Have Castle, Will Travel

Something I used to do when I first launched the Blue Parrot was to reblog a different piece every Saturday. So, it’s a tradition. This one first appeared on Jim Hill Media on August 1st, 2003.


Let’s set the WABAC machine back to the days of knights, dragons and damsels in distress, right?

No, I am not talking about the high school antics of Dungeons and Dragons, nor will I engage in a descriptive bout of the B&D scene, although it is a bit amusing how they cross over with interests. We will not be talking about accommodations in the style of your average Renaissance Pleasure Faire. No aging hippies selling local arts, crafts and potions; no straw bundles; no bulging bodices with breasts broiling in the sun… This will be civilized. But then again, a healthy dose of fantasy has never hurt anyone.

It is all about castles today and there is no better place to start than along the Romantic section of the Rhine River in Germany. This is generally accepted as the area north of Mainz/Wiesbaden (cities on opposite sides of the river and capitols of their respective states of Rhineland-Palatinate and Hesse) and south of Cologne. It is also home to the area known as the Rheingau, that you may recall from an earlier Ruminations on wine.

So, I can hear you asking, why a castle? Fair question. Why would anyone build a castle? It’s all about defense! That’s why. Think of a time when you and yours might have needed the safety of a place to retreat to. Okay, so a cave might work as well, but wouldn’t you know there usually isn’t one around when you really need it.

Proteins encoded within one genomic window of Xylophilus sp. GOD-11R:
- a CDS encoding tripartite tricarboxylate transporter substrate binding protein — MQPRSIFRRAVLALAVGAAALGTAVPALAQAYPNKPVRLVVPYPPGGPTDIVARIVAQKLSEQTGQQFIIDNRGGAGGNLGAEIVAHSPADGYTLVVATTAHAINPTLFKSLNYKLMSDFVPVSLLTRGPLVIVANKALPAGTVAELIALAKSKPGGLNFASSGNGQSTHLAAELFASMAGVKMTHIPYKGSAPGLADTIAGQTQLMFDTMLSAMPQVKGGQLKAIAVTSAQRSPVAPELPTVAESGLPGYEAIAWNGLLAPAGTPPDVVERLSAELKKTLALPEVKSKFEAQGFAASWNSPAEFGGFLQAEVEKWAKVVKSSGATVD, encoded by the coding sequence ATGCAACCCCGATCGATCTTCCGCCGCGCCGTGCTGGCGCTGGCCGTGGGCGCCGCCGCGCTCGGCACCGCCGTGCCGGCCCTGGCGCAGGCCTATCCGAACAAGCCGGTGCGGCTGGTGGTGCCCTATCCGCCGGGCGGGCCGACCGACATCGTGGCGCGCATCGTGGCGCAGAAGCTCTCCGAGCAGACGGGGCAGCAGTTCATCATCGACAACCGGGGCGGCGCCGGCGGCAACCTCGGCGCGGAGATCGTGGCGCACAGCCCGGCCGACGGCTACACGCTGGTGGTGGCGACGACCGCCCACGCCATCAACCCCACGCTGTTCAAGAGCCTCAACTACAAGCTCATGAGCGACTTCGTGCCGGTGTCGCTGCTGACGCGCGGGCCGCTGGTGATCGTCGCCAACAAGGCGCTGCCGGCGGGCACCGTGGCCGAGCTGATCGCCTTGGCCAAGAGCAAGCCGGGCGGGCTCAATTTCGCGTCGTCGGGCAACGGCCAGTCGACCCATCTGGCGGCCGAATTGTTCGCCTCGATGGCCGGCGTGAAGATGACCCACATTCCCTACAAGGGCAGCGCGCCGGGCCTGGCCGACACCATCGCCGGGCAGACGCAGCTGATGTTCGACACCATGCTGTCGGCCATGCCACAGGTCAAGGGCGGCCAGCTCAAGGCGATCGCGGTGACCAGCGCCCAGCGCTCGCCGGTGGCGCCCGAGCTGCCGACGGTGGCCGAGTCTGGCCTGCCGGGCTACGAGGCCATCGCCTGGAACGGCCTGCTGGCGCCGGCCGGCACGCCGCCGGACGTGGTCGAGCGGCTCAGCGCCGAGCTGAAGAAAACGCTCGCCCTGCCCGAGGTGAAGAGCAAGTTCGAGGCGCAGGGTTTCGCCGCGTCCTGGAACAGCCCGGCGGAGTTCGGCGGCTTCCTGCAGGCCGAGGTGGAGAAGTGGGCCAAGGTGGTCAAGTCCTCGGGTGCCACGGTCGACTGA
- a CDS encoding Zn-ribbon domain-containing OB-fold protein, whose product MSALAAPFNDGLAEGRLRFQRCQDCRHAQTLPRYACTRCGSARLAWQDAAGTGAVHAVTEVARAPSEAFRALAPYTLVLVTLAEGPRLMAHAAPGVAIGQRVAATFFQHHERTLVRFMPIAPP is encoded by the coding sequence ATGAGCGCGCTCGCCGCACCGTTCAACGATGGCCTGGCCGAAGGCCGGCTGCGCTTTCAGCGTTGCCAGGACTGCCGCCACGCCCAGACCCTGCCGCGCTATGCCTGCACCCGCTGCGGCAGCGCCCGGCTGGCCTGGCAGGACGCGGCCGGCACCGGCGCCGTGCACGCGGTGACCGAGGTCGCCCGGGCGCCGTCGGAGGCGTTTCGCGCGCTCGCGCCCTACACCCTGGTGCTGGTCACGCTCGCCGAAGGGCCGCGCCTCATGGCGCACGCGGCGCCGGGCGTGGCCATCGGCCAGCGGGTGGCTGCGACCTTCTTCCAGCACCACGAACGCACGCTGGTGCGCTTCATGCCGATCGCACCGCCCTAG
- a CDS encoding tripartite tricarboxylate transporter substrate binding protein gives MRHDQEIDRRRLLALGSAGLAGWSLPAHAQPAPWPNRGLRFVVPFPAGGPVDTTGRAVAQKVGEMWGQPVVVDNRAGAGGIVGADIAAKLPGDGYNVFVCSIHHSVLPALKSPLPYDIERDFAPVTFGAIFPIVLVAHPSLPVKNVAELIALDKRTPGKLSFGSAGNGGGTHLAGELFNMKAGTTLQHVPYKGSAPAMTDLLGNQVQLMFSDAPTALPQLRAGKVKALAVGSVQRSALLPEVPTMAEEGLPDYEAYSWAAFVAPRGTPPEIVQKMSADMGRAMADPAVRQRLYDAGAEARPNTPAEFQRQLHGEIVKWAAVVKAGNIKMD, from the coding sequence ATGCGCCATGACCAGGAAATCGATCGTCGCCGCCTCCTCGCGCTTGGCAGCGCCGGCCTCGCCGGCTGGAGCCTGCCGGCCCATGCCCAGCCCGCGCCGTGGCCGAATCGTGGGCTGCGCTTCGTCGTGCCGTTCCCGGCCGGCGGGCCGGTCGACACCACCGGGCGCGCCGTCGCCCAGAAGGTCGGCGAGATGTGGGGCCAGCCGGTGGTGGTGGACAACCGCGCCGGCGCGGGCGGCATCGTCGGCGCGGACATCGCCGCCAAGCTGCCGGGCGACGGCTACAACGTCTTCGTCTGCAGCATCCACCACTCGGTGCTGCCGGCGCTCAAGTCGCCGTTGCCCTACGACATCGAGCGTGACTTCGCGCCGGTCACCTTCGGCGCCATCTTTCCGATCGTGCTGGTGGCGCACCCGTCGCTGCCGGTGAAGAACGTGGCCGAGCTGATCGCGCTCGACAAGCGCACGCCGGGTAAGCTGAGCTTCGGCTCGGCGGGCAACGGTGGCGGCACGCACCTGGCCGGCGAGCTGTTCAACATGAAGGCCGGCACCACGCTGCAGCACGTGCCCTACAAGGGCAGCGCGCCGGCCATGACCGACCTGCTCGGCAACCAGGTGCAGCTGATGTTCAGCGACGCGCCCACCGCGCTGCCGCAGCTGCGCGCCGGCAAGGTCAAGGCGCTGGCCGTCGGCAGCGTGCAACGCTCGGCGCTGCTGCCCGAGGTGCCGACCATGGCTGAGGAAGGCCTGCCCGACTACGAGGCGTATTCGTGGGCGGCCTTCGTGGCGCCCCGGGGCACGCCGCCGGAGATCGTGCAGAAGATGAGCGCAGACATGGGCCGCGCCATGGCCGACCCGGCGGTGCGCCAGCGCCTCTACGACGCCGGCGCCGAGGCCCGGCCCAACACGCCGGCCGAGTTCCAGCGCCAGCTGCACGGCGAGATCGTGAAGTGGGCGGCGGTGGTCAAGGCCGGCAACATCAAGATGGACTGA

As a landowner, you probably would face a time when someone would come and try to take that land from you. If you owned enough land, you probably had people working for you to make their living from the land as well. The castle provided a place to keep you and your people safe when an enemy came.

It didn’t hurt you if your castle also showed how much you could afford to your neighbors as well. Combine defense with style, and you get the castle of your dreams. (One can hear the marketing types warming up now…)

But any defense is only as good as the weapons used against it. Back in the days of siege warfare, your castle would keep you safe while the enemies camped outside. Once gunpowder and cannons came into play that was pretty much the end of the castle, as holes in walls tended to negate the effect of that particular defense.

So, today for every castle you see restored, there are as many or more in a state of ruin. But those that do remain are worth a visit.

When we were looking at where to visit while planning our return visit to Germany, there were lots of good German castles to choose from. If we had really been interested, why we could even have purchased one of our own! We opted to spend a few nights in one instead.

Now when most folks think of a castle, there is one that usually comes to mind. Neuschwanstein is as close to the fairy tale castle as you will ever find. Built as the passion of Bavaria’s “Mad King” Ludwig II, it is one of the major tourist destinations in southern Germany. Compare it to the Sleeping Beauty Castle at Disneyland, and you’ll note the obvious influence. There are tours of the grounds and the surrounding area.

Back to the Rhine, there are many great towns with great castles to choose from. During the year, there are some wonderful activities. A perennial favorite is The Rhine in Flames fireworks spectacular — this year on Saturday, August 11th. From many of the small towns and from boats along the river, there are great places to watch this show unfold. Imagine Fantasmic on a scale of miles, and you’re there! In 2003, there was even a railway excursion with a steam locomotive hauled passenger train along the Rhine complete with a stop to view it all.

One of the towns in the area where this event is held is Linz. With a live webcam mounted on one of the ferries the crosses the river, you’ll get a great view without having to make the trip.